The technology behind shortcuts has been around since Windows 95 made its debut -- in short, at least a decade. But it still suffers from some basic deficiencies. For one, if you move or delete the target for a shortcut, the shortcut itself doesn't know it's broken. If you try to launch a broken shortcut, Explorer will make a best-faith effort to find where the file might have gone, but it's time-consuming and inefficient.
Programmer Nir Sofer has produced a utility called ShortcutsMan. It hunts down and identifies broken shortcuts in a given folder or directory. By default, it searches the entirety of the system drive for shortcuts, but you can set ShortcutsMan to search a given directory (such as one's Start menu) through a command-line parameter. Unfortunately, it is not yet possible to do the exploration through the program's own interface, but a future version of the program may address this shortcoming. You can also elect to scan a single folder only, or "recurse" through subfolders in that folder.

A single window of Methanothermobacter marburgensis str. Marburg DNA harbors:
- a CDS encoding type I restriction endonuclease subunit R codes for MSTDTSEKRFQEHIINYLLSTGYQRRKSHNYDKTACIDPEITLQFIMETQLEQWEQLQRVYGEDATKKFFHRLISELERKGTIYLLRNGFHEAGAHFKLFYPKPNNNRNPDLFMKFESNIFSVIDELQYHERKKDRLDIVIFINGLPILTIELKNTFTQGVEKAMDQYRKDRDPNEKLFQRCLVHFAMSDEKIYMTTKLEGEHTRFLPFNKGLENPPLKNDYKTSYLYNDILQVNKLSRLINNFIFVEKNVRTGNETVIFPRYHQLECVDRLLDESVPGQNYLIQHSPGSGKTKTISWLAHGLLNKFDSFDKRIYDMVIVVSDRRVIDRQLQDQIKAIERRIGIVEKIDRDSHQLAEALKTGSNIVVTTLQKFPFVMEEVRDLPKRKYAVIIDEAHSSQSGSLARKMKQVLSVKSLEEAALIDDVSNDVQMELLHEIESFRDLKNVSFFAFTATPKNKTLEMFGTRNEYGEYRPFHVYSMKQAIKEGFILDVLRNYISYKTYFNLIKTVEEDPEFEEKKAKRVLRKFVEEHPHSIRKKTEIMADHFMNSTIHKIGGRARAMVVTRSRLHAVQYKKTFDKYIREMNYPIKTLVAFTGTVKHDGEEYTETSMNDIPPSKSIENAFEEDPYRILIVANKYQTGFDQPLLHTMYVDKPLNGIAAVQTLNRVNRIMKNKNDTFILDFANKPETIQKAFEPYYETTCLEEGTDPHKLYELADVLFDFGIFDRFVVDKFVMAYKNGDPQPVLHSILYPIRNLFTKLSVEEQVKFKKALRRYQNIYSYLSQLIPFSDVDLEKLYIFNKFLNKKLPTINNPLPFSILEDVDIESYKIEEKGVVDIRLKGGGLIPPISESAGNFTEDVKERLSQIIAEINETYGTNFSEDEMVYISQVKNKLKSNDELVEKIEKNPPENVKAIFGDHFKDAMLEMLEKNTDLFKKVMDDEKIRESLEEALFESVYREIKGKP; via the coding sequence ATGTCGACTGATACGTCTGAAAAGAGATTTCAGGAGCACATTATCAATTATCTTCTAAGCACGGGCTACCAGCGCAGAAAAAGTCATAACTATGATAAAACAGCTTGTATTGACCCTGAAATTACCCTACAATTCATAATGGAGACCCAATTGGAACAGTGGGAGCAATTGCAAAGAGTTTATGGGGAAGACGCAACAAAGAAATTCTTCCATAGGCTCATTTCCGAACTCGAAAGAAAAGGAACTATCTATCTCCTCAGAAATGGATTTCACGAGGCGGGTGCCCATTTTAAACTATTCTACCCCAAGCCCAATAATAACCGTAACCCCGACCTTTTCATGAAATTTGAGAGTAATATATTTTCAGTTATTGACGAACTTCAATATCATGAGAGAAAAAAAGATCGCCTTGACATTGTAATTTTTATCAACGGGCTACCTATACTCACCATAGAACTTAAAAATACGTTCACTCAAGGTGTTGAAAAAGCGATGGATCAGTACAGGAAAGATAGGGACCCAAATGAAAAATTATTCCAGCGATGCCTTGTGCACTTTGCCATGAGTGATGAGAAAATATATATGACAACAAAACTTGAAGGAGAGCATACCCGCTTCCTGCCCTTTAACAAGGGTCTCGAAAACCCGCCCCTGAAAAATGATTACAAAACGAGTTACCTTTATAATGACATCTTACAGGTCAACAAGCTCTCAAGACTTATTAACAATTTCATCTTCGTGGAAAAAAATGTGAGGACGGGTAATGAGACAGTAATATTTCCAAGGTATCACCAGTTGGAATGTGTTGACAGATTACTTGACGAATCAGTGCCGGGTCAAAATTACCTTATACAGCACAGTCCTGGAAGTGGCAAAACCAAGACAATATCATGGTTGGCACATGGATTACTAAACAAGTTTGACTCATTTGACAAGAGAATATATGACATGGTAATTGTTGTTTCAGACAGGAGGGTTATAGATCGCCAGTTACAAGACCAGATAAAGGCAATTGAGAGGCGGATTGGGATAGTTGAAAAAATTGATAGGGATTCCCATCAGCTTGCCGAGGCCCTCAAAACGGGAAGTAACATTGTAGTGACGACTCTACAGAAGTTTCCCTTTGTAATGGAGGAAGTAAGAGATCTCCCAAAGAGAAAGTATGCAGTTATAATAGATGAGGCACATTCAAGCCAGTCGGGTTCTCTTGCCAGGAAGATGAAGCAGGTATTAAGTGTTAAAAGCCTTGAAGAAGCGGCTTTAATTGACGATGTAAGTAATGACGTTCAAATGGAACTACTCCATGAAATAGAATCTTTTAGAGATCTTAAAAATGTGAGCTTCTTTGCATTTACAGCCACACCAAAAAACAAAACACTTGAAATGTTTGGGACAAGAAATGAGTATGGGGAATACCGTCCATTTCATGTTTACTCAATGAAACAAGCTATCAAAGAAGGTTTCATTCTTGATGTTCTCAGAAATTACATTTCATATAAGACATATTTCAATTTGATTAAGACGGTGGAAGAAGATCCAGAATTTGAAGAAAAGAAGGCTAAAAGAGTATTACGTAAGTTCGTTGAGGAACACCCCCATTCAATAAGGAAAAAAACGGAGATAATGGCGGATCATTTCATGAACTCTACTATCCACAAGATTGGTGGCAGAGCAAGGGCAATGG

When the program finds a broken shortcut, it highlights it and gives the user the option of repairing the shortcut either automatically or manually. The automatic repair function is similar to the one used by Explorer. If you right-click on the shortcut list, you can automatically select all broken shortcuts and resolve them in one click.
Like Sofer's other utilities, ShortcutsMan has HTML and XML export functions. The resulting report can be exported to a file, and the program's prompts can also be changed to other languages through an external file.
Serdar Yegulalp is editor of the Windows Power Users Newsletter. Check it out for the latest advice and musings on the world of Windows network administrators -- and please share your thoughts as well!
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